During their life cycle, plants have to cope with fluctuating environmental conditions. The perception of the stressful environmental conditions induces a specific stress hormone signature specifying a proper response with an efficient fitness. By reverse genetics, we isolated and characterized a novel mutation in Arabidopsis, associated with environmental stress responses, that affects the At5g11250/BURNOUT1 (BNT1) gene which encode a Toll/Interleukin1 receptor-nucleotide binding site leucine-rich repeat (TIR-NBS-LRR) protein. The knock-out bnt1 mutants displayed, in the absence of stress conditions, a multitude of growth and development defects, suchas severe dwarfism, early senescence and flower sterility, similar to those observed in vitro in wild type plants upon different biotic and/or abiotic stresses. The disruption of BNT1 causes also a drastic increase of the jasmonic, salicylic and abscisic acids as well as ethylene levels. Which was consistent with the expression pattern observed in bnt1 showing an over representation of genes involved in the hormonal response to stress? Therefore, a defect in BNT1 forced the plant to engage in an exhausting general stress response, which produced frail, weakened and poorly adapted plants expressing "burnout" syndromes. Furthermore, by in vitro phenocopying experiments, physiological, chemical and molecular analyses, we propose that BNT1 could represent a molecular link between stress perception and specific hormonal signature. © 2015 Elsevier Ireland Ltd.

Fliniaux O.,University of Picardie Jules Verne | Gaillard G.,Biobanque de Picardie | Lion A.,University of Picardie Jules Verne | Cailleu D.,Plateforme analytique | And 2 more authors.
Journal of Biomolecular NMR | Year: 2011

A blood pre-centrifugation delay of 24 h at room temperature influenced the proton NMR spectroscopic profiles of human serum. A blood pre-centrifugation delay of 24 h at 4°C did not influence the spectroscopic profile as compared with 4 h delays at either room temperature or 4°C. Five or ten serum freeze-thaw cycles also influenced the proton NMR spectroscopic profiles. Certain common in vitro preanalytical variations occurring in biobanks may impact the metabolic profile of human serum. © 2011 Springer Science+Business Media B.V.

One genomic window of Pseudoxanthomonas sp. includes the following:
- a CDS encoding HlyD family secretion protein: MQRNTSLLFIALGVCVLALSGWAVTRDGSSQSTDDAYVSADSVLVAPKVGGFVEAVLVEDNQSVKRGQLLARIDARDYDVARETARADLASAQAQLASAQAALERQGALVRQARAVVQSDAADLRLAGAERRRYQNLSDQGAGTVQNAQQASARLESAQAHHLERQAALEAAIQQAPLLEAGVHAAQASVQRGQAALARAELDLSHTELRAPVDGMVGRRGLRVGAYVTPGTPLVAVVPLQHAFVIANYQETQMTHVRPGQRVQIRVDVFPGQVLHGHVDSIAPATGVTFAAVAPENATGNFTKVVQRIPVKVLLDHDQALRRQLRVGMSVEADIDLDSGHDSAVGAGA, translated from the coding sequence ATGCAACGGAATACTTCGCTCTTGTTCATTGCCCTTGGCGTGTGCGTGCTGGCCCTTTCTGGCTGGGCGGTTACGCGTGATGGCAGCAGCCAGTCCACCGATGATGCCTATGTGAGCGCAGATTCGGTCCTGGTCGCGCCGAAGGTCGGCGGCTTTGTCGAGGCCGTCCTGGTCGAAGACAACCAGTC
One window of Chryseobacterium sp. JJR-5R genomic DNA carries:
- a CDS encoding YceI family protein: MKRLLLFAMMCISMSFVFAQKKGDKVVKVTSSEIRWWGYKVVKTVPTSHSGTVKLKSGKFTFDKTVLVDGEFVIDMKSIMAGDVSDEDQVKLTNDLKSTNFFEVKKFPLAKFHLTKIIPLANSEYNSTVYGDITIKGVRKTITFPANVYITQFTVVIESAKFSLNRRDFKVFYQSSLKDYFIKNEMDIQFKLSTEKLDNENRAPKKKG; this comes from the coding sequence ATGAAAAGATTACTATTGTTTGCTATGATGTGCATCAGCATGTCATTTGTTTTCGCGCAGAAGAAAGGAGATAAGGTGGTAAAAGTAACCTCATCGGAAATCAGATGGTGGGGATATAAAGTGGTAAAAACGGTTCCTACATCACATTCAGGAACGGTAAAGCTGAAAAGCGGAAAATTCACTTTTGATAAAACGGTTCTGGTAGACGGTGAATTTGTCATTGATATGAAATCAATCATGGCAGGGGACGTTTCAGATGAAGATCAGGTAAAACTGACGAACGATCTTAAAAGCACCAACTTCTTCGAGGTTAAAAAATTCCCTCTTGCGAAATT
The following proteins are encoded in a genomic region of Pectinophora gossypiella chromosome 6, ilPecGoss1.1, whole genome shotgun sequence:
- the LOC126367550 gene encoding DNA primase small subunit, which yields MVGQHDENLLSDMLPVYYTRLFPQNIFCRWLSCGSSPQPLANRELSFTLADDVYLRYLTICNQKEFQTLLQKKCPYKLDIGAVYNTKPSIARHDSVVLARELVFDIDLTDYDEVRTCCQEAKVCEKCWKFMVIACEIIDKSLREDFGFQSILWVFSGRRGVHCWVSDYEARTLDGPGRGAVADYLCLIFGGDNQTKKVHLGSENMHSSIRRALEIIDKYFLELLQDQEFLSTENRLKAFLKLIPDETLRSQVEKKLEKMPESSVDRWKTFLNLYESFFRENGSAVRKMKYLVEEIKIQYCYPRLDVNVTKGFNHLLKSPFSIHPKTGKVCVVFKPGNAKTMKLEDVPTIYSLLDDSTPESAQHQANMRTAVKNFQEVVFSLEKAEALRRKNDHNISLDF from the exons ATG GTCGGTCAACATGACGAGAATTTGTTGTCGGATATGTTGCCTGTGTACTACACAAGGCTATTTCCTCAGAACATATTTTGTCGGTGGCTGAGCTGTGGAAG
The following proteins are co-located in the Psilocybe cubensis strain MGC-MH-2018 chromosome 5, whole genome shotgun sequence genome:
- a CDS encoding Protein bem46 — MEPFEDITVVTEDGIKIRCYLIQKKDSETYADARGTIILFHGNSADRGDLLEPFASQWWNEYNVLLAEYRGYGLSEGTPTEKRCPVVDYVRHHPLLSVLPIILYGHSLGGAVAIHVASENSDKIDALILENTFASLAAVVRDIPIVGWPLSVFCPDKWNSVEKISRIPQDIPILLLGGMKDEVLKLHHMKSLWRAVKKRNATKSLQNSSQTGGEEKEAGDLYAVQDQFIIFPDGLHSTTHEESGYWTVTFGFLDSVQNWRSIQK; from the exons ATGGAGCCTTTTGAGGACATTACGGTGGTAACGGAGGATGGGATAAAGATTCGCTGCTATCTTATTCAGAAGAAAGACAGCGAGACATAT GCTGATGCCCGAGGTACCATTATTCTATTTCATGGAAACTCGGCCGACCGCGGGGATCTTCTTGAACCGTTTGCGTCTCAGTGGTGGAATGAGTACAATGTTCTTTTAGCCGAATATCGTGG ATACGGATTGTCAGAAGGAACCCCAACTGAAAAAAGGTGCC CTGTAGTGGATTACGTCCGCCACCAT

Broyart C.,EA 3900 BioPI Biologie des Plantes et Controle des Insectes Ravageurs | Broyart C.,Universite Ibn Tofail | Broyart C.,French National Institute for Agricultural Research | Fontaine J.-X.,EA 3900 BioPI Biologie des Plantes et Controle des Insectes Ravageurs | And 10 more authors.
Phytochemical Analysis | Year: 2010

Introduction - Maize mutants deficient for the expression of two genes encoding cytosolic glutamine syntehtase (GS) isoenzymes GS1.3 and GS1.4 displayed reduced kernel number and kernel size, respectively, the effect of the mutation being cumulative in the double mutant. However, at maturity, shoot biomass production was not modified in all the mutants, indicating that the reaction catalysed by the enzyme is specifically involved in the control of grain yield. Objective - To examine the physiological impact of the GS mutations on the leaf metabolic profile during the kernel filling period, during which nitrogen is remobilised from the shoots to be further exported to the kernels. Methodology - An 1H-NMR spectroscopy metabolomic was applied to the investigation of metabolic change of the gln1.3, gln1.4 and gln1.3/1.4 double mutant. Results - In the three GS mutants, an increase in the amount of several N-containing metabolites such as asparagine, alanine, threonine and phophatidylcholine was observed whatever the level of nitrogen fertilisation. In addition, we found an accumulation of phenylalanine and tyrosine, two metabolites involved the primary steps of the phenylpropanoid pathway. Conclusion - Changes in the metabolic profile of the GS mutants suggest that, when cytosolic GS activity is strongly reduced, either alternative metabolic pathways participate in the reassimilation of ammonium released during leaf protein remobilisation or that premature leaf senescence is induced when kernel set and kernel filling are affected. The accumulation of phenylalanine and tyrosine in the mutant plants indicates that lignin biosynthesis is altered, thus possibly affecting ear development. Copyright © 2009 John Wiley & Sons, Ltd.